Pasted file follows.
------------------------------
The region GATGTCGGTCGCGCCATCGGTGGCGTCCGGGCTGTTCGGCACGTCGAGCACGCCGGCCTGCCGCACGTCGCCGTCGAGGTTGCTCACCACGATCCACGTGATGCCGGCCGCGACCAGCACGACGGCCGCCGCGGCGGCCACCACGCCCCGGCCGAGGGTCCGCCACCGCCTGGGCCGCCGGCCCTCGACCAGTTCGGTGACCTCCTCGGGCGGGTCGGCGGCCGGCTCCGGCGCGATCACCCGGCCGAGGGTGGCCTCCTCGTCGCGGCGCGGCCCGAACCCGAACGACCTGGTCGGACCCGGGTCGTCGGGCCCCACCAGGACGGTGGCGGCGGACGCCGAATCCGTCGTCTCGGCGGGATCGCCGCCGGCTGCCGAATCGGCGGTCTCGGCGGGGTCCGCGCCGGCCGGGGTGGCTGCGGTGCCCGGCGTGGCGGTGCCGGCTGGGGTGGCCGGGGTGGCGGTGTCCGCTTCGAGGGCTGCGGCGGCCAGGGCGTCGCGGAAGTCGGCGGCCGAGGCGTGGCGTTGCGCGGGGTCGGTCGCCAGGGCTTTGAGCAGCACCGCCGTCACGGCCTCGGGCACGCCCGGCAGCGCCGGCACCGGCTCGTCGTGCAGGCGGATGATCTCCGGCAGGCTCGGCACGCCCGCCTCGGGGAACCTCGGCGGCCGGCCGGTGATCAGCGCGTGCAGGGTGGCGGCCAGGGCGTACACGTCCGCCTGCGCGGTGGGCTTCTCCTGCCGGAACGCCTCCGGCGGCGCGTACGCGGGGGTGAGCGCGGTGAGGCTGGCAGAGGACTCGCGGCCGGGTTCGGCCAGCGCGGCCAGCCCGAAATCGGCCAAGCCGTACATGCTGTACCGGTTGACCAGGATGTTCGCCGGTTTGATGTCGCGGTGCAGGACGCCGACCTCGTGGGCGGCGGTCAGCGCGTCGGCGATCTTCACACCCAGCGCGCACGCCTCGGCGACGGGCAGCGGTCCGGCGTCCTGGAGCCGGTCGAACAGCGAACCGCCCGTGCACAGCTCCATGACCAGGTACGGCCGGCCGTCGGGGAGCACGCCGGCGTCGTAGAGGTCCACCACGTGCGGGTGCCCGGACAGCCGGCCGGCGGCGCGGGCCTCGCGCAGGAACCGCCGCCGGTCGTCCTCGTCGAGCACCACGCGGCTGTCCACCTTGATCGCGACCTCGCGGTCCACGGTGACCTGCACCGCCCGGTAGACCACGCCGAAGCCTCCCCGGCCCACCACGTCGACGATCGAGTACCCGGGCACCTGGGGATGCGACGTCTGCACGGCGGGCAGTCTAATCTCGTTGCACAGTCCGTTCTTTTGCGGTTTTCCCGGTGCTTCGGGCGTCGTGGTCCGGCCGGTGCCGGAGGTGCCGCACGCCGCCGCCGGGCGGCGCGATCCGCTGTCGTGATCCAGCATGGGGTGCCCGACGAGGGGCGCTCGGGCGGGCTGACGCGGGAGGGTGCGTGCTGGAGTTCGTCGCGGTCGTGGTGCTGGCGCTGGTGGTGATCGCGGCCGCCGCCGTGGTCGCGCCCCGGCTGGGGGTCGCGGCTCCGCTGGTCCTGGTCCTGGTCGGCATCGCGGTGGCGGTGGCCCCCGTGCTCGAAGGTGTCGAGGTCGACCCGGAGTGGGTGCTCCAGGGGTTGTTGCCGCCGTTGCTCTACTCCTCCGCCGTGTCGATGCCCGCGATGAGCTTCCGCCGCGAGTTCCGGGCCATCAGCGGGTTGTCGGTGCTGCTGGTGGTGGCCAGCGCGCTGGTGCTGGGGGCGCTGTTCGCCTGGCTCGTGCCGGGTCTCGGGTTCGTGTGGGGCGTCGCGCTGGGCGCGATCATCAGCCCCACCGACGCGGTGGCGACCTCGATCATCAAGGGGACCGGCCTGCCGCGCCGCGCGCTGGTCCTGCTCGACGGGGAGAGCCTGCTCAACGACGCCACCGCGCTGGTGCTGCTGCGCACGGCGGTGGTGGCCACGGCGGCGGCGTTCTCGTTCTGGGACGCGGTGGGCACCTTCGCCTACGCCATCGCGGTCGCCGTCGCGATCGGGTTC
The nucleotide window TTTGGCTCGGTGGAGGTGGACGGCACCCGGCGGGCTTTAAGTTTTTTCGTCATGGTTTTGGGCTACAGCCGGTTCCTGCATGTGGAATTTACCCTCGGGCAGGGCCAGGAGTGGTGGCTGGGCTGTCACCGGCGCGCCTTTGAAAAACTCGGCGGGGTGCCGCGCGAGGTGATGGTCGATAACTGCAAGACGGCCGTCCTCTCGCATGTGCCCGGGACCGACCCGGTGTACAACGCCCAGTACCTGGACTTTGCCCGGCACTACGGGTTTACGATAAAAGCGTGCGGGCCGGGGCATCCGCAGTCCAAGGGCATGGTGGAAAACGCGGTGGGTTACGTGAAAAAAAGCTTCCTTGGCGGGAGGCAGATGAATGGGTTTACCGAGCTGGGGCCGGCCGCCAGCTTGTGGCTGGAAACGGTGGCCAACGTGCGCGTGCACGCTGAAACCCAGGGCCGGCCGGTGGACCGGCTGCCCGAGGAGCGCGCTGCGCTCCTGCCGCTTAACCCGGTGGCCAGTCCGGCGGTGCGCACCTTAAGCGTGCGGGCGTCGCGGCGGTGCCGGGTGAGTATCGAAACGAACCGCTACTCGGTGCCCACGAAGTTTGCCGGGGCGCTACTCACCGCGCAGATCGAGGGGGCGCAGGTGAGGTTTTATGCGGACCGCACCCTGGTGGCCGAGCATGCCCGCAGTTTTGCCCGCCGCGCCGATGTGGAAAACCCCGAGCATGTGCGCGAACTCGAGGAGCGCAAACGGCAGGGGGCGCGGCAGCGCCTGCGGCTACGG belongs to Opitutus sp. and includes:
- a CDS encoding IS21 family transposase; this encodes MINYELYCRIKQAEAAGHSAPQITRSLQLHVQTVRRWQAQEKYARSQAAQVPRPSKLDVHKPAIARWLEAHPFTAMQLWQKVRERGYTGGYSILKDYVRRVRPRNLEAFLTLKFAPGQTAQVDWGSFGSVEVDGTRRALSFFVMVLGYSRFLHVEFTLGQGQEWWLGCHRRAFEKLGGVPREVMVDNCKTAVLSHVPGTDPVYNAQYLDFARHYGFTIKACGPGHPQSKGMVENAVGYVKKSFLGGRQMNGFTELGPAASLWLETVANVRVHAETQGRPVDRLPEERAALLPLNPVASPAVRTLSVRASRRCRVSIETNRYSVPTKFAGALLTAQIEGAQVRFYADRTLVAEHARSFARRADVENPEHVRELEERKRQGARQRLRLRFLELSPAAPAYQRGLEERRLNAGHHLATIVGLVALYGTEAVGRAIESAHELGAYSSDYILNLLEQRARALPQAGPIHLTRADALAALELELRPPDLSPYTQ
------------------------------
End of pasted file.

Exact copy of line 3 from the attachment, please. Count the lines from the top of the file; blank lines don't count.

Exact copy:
- a CDS encoding IS21 family transposase; this encodes MINYELYCRIKQAEAAGHSAPQITRSLQLHVQTVRRWQAQEKYARSQAAQVPRPSKLDVHKPAIARWLEAHPFTAMQLWQKVRERGYTGGYSILKDYVRRVRPRNLEAFLTLKFAPGQTAQVDWGSFGSVEVDGTRRALSFFVMVLGYSRFLHVEFTLGQGQEWWLGCHRRAFEKLGGVPREVMVDNCKTAVLSHVPGTDPVYNAQYLDFARHYGFTIKACGPGHPQSKGMVENAVGYVKKSFLGGRQMNGFTELGPAASLWLETVANVRVHAETQGRPVDRLPEERAALLPLNPVASPAVRTLSVRASRRCRVSIETNRYSVPTKFAGALLTAQIEGAQVRFYADRTLVAEHARSFARRADVENPEHVRELEERKRQGARQRLRLRFLELSPAAPAYQRGLEERRLNAGHHLATIVGLVALYGTEAVGRAIESAHELGAYSSDYILNLLEQRARALPQAGPIHLTRADALAALELELRPPDLSPYTQ